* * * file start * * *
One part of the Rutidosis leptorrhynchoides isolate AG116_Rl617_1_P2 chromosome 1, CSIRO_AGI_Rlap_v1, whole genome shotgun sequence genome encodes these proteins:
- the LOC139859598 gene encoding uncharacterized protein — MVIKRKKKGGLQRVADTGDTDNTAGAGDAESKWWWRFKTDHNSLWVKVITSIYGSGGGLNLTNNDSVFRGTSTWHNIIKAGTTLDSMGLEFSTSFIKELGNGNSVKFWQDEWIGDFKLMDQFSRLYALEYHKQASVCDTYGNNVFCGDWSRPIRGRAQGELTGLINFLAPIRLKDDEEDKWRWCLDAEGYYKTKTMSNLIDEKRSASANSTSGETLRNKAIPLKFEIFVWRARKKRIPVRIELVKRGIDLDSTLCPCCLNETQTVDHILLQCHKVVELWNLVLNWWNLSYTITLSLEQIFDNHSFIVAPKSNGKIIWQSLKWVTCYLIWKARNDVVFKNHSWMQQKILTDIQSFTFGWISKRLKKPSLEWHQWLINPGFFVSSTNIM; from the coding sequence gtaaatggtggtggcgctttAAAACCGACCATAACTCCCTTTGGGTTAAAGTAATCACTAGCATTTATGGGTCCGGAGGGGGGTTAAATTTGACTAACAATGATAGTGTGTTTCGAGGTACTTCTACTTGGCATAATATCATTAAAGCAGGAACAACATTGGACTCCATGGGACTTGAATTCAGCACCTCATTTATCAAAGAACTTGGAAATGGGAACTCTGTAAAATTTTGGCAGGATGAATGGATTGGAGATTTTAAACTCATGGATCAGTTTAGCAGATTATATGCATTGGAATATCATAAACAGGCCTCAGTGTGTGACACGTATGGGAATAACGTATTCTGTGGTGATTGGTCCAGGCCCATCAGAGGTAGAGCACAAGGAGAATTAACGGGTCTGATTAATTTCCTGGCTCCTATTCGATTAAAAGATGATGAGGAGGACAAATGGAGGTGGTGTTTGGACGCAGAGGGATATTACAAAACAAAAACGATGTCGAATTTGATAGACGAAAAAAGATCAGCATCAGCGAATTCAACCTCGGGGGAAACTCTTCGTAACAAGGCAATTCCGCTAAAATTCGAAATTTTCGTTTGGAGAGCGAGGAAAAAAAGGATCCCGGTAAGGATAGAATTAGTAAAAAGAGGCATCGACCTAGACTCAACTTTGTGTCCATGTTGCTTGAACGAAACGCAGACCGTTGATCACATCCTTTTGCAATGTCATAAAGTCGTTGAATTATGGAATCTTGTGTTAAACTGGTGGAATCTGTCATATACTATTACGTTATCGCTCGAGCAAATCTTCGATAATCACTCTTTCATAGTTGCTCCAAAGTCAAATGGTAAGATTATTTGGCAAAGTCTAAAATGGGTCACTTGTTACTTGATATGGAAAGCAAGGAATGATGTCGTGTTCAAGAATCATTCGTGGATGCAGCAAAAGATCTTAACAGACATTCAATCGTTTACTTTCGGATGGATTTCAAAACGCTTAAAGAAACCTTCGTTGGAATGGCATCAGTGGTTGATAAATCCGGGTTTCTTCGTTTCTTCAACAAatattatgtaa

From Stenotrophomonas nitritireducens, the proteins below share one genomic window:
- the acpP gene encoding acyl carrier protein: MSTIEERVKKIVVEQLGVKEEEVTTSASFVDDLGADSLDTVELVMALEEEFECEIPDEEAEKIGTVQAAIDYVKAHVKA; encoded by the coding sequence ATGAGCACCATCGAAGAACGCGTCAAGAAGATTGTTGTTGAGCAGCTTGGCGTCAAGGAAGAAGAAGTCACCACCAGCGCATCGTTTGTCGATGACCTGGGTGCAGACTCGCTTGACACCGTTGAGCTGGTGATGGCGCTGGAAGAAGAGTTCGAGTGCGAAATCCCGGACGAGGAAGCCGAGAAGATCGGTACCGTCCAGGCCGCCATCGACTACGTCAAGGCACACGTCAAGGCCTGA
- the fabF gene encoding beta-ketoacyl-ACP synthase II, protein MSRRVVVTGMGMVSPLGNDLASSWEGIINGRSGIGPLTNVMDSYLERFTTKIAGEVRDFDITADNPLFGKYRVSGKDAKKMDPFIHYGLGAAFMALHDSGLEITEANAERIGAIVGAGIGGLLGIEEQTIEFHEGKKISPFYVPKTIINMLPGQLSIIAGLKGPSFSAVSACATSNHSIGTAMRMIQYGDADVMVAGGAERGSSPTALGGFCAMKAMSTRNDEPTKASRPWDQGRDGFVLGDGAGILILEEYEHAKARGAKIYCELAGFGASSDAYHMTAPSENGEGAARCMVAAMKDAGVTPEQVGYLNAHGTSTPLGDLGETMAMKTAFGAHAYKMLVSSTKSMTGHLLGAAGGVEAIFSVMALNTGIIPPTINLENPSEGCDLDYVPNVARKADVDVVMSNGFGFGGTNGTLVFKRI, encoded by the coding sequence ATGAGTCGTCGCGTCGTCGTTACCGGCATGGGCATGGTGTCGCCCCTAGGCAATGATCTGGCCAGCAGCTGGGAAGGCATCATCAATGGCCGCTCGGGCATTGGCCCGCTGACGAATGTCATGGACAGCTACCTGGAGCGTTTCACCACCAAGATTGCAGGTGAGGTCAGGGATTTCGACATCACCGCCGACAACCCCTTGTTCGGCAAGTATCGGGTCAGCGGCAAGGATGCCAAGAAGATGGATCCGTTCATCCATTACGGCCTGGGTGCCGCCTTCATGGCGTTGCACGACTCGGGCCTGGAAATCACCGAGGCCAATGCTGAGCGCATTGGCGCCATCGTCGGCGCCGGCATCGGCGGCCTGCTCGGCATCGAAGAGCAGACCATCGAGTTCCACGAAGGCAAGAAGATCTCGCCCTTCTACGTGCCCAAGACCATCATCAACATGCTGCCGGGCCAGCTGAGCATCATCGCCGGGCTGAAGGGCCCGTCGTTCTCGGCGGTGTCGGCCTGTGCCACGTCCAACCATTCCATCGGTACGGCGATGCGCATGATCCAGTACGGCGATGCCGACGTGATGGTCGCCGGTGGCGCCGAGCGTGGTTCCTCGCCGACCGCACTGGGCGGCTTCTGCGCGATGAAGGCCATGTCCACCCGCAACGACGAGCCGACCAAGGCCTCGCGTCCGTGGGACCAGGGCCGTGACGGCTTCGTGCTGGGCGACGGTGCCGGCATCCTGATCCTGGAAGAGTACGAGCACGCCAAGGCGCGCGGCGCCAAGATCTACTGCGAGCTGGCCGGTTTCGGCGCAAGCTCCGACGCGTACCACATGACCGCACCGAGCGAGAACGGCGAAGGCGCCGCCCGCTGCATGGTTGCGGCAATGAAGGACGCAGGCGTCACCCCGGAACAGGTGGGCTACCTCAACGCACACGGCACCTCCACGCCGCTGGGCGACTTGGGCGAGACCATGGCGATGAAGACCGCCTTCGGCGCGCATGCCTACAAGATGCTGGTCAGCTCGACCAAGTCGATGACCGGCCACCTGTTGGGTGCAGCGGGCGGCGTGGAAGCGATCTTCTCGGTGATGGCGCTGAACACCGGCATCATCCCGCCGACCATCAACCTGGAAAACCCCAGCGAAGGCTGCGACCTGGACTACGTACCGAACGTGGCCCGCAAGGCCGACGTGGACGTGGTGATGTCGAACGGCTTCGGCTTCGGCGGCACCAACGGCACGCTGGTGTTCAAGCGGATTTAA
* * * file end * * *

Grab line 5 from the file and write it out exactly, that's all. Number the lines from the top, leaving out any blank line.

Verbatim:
- the fabF gene encoding beta-ketoacyl-ACP synthase II, protein MSRRVVVTGMGMVSPLGNDLASSWEGIINGRSGIGPLTNVMDSYLERFTTKIAGEVRDFDITADNPLFGKYRVSGKDAKKMDPFIHYGLGAAFMALHDSGLEITEANAERIGAIVGAGIGGLLGIEEQTIEFHEGKKISPFYVPKTIINMLPGQLSIIAGLKGPSFSAVSACATSNHSIGTAMRMIQYGDADVMVAGGAERGSSPTALGGFCAMKAMSTRNDEPTKASRPWDQGRDGFVLGDGAGILILEEYEHAKARGAKIYCELAGFGASSDAYHMTAPSENGEGAARCMVAAMKDAGVTPEQVGYLNAHGTSTPLGDLGETMAMKTAFGAHAYKMLVSSTKSMTGHLLGAAGGVEAIFSVMALNTGIIPPTINLENPSEGCDLDYVPNVARKADVDVVMSNGFGFGGTNGTLVFKRI, encoded by the coding sequence ATGAGTCGTCGCGTCGTCGTTACCGGCATGGGCATGGTGTCGCCCCTAGGCAATGATCTGGCCAGCAGCTGGGAAGGCATCATCAATGGCCGCTCGGGCATTGGCCCGCTGACGAATGTCATGGACAGCTACCTGGAGCGTTTCACCACCAAGATTGCAGGTGAGGTCAGGGATTTCGACATCACCGCCGACAACCCCTTGTTCGGCAAGTATCGGGTCAGCGGCAAGGATGCCAAGAAGATGGATCCGTTCATCCATTACGGCCTGGGTGCCGCCTTCATGGCGTTGCACGACTCGGGCCTGGAAATCACCGAGGCCAATGCTGAGCGCATTGGCGCCATCGTCGGCGCCGGCATCGGCGGCCTGCTCGGCATCGAAGAGCAGACCATCGAGTTCCACGAAGGCAAGAAGATCTCGCCCTTCTACGTGCCCAAGACCATCATCAACATGCTGCCGGGCCAGCTGAGCATCATCGCCGGGCTGAAGGGCCCGTCGTTCTCGGCGGTGTCGGCCTGTGCCACGTCCAACCATTCCATCGGTACGGCGATGCGCATGATCCAGTACGGCGATGCCGACGTGATGGTCGCCGGTGGCGCCGAGCGTGGTTCCTCGCCGACCGCACTGGGCGGCTTCTGCGCGATGAAGGCCATGTCCACCCGCAACGACGAGCCGACCAAGGCCTCGCGTCCGTGGGACCAGGGCCGTGACGGCTTCGTGCTGGGCGACGGTGCCGGCATCCTGATCCTGGAAGAGTACGAGCACGCCAAGGCGCGCGGCGCCAAGATCTACTGCGAGCTGGCCGGTTTCGGCGCAAGCTCCGACGCGTACCACATGACCGCACCGAGCGAGAACGGCGAAGGCGCCGCCCGCTGCATGGTTGCGGCAATGAAGGACGCAGGCGTCACCCCGGAACAGGTGGGCTACCTCAACGCACACGGCACCTCCACGCCGCTGGGCGACTTGGGCGAGACCATGGCGATGAAGACCGCCTTCGGCGCGCATGCCTACAAGATGCTGGTCAGCTCGACCAAGTCGATGACCGGCCACCTGTTGGGTGCAGCGGGCGGCGTGGAAGCGATCTTCTCGGTGATGGCGCTGAACACCGGCATCATCCCGCCGACCATCAACCTGGAAAACCCCAGCGAAGGCTGCGACCTGGACTACGTACCGAACGTGGCCCGCAAGGCCGACGTGGACGTGGTGATGTCGAACGGCTTCGGCTTCGGCGGCACCAACGGCACGCTGGTGTTCAAGCGGATTTAA